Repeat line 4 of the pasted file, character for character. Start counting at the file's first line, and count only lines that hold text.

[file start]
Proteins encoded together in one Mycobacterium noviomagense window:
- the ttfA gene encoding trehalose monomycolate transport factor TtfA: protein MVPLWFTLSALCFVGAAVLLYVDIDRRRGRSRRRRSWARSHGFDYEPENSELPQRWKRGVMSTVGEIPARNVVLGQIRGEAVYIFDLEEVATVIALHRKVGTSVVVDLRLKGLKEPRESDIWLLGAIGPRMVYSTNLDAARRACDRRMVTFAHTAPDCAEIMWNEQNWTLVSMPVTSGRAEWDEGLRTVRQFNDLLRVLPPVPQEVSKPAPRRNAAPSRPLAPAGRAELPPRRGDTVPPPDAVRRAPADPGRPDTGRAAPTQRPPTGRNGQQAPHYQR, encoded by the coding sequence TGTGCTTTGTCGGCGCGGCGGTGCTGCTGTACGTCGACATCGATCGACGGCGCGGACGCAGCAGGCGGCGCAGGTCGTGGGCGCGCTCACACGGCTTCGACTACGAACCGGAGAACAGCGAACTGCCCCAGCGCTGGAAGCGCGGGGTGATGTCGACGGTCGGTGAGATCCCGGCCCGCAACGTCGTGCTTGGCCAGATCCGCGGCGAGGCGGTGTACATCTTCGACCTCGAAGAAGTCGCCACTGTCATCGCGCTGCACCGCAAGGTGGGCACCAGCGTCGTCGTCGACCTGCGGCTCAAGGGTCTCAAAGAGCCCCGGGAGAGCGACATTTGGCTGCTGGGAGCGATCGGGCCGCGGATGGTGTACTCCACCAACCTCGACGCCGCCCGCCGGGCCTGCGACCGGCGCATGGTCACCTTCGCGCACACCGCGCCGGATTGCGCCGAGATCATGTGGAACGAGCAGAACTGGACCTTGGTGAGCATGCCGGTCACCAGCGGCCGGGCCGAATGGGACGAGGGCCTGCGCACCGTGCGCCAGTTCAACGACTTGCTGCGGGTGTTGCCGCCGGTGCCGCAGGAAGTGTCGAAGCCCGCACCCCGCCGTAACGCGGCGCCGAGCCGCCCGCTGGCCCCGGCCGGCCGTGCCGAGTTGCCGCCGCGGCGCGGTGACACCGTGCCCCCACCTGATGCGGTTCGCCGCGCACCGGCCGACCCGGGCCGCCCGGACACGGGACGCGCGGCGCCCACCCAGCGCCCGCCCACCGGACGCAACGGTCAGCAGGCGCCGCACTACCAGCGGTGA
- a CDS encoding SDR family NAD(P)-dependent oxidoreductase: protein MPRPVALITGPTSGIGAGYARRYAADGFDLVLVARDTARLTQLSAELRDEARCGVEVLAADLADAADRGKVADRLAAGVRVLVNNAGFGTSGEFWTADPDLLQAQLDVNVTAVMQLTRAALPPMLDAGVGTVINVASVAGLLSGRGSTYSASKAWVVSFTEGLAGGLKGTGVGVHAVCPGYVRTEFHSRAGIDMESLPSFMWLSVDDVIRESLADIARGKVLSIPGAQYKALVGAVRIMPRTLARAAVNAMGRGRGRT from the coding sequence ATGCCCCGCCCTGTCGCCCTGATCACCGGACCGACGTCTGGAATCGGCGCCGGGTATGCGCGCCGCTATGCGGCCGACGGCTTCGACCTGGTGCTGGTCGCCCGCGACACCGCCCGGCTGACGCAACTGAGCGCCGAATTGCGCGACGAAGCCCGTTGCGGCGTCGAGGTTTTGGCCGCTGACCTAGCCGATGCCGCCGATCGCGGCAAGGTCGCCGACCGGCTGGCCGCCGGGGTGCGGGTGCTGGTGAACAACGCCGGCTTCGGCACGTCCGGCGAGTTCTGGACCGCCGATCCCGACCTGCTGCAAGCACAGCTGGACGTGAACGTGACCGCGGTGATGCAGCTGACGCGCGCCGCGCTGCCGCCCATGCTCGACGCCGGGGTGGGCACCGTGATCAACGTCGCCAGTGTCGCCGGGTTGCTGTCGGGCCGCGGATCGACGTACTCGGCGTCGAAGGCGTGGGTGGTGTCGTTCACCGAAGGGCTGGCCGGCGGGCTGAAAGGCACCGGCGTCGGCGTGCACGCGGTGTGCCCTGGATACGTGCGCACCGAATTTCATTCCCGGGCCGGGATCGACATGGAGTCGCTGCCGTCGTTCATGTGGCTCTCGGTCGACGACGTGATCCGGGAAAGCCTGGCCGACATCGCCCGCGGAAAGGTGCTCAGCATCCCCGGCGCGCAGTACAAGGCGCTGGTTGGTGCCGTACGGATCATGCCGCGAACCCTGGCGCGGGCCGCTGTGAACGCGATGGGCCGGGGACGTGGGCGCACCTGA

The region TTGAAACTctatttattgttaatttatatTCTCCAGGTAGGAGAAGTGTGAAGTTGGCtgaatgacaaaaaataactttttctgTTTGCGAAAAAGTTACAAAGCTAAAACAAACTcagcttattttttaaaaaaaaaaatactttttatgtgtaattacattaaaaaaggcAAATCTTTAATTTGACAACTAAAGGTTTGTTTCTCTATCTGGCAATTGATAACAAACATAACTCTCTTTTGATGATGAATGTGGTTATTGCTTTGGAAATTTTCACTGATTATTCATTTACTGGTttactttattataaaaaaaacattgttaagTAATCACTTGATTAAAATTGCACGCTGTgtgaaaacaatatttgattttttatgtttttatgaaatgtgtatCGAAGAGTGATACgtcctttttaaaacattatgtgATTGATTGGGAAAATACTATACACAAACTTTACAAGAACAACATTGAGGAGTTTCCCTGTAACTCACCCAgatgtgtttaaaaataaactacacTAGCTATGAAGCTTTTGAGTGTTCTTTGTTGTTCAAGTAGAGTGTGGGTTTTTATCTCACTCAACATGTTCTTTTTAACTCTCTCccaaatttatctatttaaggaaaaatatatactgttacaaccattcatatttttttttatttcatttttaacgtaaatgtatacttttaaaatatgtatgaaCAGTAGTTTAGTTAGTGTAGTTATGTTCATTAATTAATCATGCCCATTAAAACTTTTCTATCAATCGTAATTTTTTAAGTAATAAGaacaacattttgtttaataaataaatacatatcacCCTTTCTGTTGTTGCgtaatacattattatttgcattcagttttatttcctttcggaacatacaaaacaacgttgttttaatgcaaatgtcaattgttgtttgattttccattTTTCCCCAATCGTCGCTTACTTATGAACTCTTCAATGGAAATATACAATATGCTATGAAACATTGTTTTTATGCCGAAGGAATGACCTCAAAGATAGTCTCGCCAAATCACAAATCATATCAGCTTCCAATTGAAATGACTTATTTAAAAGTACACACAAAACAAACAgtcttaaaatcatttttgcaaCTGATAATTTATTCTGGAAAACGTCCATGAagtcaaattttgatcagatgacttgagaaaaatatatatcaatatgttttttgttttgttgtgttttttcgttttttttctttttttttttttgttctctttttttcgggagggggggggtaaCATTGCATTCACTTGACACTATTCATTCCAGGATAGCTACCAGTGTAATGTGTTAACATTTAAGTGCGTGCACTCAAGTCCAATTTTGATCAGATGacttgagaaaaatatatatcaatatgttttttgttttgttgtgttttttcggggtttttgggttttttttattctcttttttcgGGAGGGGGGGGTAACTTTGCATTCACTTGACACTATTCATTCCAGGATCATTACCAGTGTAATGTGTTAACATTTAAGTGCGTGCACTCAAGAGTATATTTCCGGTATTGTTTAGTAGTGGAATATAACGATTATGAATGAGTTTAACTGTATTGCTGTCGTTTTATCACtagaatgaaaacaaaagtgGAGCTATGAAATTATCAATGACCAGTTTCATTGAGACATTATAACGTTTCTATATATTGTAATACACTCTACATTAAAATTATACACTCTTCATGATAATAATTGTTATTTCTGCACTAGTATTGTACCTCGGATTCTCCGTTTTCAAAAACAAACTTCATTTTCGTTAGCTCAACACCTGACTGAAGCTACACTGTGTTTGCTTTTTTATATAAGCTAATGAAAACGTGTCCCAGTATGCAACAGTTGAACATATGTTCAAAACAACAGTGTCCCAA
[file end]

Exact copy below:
The region TTGAAACTctatttattgttaatttatatTCTCCAGGTAGGAGAAGTGTGAAGTTGGCtgaatgacaaaaaataactttttctgTTTGCGAAAAAGTTACAAAGCTAAAACAAACTcagcttattttttaaaaaaaaaaatactttttatgtgtaattacattaaaaaaggcAAATCTTTAATTTGACAACTAAAGGTTTGTTTCTCTATCTGGCAATTGATAACAAACATAACTCTCTTTTGATGATGAATGTGGTTATTGCTTTGGAAATTTTCACTGATTATTCATTTACTGGTttactttattataaaaaaaacattgttaagTAATCACTTGATTAAAATTGCACGCTGTgtgaaaacaatatttgattttttatgtttttatgaaatgtgtatCGAAGAGTGATACgtcctttttaaaacattatgtgATTGATTGGGAAAATACTATACACAAACTTTACAAGAACAACATTGAGGAGTTTCCCTGTAACTCACCCAgatgtgtttaaaaataaactacacTAGCTATGAAGCTTTTGAGTGTTCTTTGTTGTTCAAGTAGAGTGTGGGTTTTTATCTCACTCAACATGTTCTTTTTAACTCTCTCccaaatttatctatttaaggaaaaatatatactgttacaaccattcatatttttttttatttcatttttaacgtaaatgtatacttttaaaatatgtatgaaCAGTAGTTTAGTTAGTGTAGTTATGTTCATTAATTAATCATGCCCATTAAAACTTTTCTATCAATCGTAATTTTTTAAGTAATAAGaacaacattttgtttaataaataaatacatatcacCCTTTCTGTTGTTGCgtaatacattattatttgcattcagttttatttcctttcggaacatacaaaacaacgttgttttaatgcaaatgtcaattgttgtttgattttccattTTTCCCCAATCGTCGCTTACTTATGAACTCTTCAATGGAAATATACAATATGCTATGAAACATTGTTTTTATGCCGAAGGAATGACCTCAAAGATAGTCTCGCCAAATCACAAATCATATCAGCTTCCAATTGAAATGACTTATTTAAAAGTACACACAAAACAAACAgtcttaaaatcatttttgcaaCTGATAATTTATTCTGGAAAACGTCCATGAagtcaaattttgatcagatgacttgagaaaaatatatatcaatatgttttttgttttgttgtgttttttcgttttttttctttttttttttttgttctctttttttcgggagggggggggtaaCATTGCATTCACTTGACACTATTCATTCCAGGATAGCTACCAGTGTAATGTGTTAACATTTAAGTGCGTGCACTCAAGTCCAATTTTGATCAGATGacttgagaaaaatatatatcaatatgttttttgttttgttgtgttttttcggggtttttgggttttttttattctcttttttcgGGAGGGGGGGGTAACTTTGCATTCACTTGACACTATTCATTCCAGGATCATTACCAGTGTAATGTGTTAACATTTAAGTGCGTGCACTCAAGAGTATATTTCCGGTATTGTTTAGTAGTGGAATATAACGATTATGAATGAGTTTAACTGTATTGCTGTCGTTTTATCACtagaatgaaaacaaaagtgGAGCTATGAAATTATCAATGACCAGTTTCATTGAGACATTATAACGTTTCTATATATTGTAATACACTCTACATTAAAATTATACACTCTTCATGATAATAATTGTTATTTCTGCACTAGTATTGTACCTCGGATTCTCCGTTTTCAAAAACAAACTTCATTTTCGTTAGCTCAACACCTGACTGAAGCTACACTGTGTTTGCTTTTTTATATAAGCTAATGAAAACGTGTCCCAGTATGCAACAGTTGAACATATGTTCAAAACAACAGTGTCCCAA